Trump impeachment momentum grows

File: Of the 235 voting Democrats, 118 have publicly stated their support for beginning the procedures aimed at removing US President Donald Trump from office.

File: Of the 235 voting Democrats, 118 have publicly stated their support for beginning the procedures aimed at removing US President Donald Trump from office.

AFP

WASHINGTON - More than half of House Democrats support launching impeachment proceedings against US President Donald Trump, a milestone that progressives hope will move Speaker Nancy Pelosi off of her resistance to opening an inquiry.

Of the 235 voting Democrats, 118 have publicly stated their support for beginning the procedures aimed at removing Trump from office, with the symbolic threshold being crossed when congressman Ted Deutch of Florida came out in favour on Thursday.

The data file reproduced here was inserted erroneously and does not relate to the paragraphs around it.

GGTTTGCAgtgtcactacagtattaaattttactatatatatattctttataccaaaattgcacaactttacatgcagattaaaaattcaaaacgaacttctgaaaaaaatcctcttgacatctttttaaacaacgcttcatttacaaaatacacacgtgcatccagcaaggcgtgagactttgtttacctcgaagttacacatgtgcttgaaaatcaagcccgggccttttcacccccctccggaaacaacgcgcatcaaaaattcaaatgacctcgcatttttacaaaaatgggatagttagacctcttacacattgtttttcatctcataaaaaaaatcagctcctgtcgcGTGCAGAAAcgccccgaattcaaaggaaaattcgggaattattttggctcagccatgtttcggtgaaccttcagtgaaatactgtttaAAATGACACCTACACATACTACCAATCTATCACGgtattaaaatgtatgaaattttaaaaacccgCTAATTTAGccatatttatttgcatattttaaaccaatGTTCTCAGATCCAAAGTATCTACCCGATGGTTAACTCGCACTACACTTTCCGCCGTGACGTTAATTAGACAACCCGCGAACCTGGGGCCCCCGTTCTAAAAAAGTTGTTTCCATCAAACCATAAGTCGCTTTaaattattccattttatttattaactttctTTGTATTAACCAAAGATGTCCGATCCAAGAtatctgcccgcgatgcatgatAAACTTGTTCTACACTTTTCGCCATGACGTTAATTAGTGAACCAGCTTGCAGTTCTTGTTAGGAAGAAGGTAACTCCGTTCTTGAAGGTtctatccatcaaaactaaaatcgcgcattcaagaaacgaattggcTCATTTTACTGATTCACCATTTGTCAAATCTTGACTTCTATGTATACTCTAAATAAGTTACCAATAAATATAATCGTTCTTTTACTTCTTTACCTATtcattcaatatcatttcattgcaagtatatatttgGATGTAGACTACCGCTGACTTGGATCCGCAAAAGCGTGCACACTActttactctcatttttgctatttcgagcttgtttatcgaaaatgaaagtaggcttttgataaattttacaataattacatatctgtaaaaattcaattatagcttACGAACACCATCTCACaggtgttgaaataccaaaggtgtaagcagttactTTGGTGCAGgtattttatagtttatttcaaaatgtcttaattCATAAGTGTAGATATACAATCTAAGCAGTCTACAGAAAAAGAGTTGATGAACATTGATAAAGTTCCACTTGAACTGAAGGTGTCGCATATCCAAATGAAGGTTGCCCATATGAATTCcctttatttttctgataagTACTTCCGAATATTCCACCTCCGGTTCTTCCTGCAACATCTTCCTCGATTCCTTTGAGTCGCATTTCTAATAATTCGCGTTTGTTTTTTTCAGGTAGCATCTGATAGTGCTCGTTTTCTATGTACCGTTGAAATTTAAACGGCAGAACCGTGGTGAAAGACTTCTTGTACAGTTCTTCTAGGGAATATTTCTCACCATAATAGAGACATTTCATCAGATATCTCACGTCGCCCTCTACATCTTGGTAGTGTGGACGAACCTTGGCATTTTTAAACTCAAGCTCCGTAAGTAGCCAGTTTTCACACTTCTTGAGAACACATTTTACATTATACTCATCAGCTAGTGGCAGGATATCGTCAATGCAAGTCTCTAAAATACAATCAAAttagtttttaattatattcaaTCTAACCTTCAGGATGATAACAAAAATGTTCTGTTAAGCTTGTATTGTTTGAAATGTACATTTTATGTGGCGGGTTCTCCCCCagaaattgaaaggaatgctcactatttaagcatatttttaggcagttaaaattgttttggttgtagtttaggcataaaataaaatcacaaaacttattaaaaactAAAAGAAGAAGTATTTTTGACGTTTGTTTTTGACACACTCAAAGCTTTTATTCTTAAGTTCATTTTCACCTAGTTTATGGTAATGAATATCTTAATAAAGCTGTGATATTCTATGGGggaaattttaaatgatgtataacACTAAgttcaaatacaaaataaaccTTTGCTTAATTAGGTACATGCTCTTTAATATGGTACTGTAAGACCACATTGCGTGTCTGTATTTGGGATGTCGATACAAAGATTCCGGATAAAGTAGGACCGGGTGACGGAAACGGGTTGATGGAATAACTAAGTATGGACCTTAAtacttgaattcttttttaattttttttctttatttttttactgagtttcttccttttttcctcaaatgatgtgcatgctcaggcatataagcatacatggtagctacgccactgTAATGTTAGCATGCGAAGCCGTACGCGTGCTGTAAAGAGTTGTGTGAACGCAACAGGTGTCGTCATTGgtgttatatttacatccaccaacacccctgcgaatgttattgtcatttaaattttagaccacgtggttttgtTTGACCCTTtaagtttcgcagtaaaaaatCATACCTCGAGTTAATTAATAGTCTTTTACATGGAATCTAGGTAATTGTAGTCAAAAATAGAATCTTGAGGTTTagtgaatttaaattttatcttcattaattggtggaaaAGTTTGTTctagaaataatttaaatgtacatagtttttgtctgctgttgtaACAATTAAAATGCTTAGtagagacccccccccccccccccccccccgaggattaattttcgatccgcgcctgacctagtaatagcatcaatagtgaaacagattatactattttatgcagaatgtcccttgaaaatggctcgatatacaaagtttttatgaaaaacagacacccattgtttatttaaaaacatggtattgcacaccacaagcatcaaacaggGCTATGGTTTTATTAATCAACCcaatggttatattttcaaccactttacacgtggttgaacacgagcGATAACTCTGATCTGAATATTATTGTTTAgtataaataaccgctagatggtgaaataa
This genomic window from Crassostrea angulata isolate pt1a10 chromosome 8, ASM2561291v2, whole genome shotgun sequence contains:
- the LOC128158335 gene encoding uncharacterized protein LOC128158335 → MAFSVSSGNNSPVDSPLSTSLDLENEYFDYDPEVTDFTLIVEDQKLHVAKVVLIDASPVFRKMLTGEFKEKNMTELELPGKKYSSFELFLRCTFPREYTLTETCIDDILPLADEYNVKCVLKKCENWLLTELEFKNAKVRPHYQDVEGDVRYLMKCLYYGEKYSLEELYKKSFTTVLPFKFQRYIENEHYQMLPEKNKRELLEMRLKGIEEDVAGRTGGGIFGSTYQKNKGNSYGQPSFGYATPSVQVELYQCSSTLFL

Momentum has steadily built in the days since former special counsel Robert Mueller testified before Congress about his two-year investigation of Russian election interference and potential obstruction of justice by Trump.

READ: Mueller denies report cleared Trump

Deutch became the 23rd Democratic lawmaker to support the proceedings since Mueller went before Congress and, in Deutch's words, "confirmed the damning conclusions of his report."

The Mueller report details how Russia interfered in "sweeping and systematic fashion" in Trump's favour during the 2016 US presidential election campaign. 

It sets out how the Trump campaign welcomed that help and repeatedly lied about it. 

READ: The Mueller report is out, but the probes continue

Democrats argue that Mueller also provided evidence for 10 instances of potential obstruction of justice by the president.

Surpassing the 50 percent threshold could be key because Pelosi has repeatedly stated her opposition to impeachment in part because the bulk of her caucus remained against launching proceedings.

Instead, she prefers letting the several ongoing House investigations of Trump and his administration take their course.

Some House Democrats argue that it is their constitutional duty to take action when they see evidence of presidential wrongdoing, regardless of the political ramifications.

Source
AFP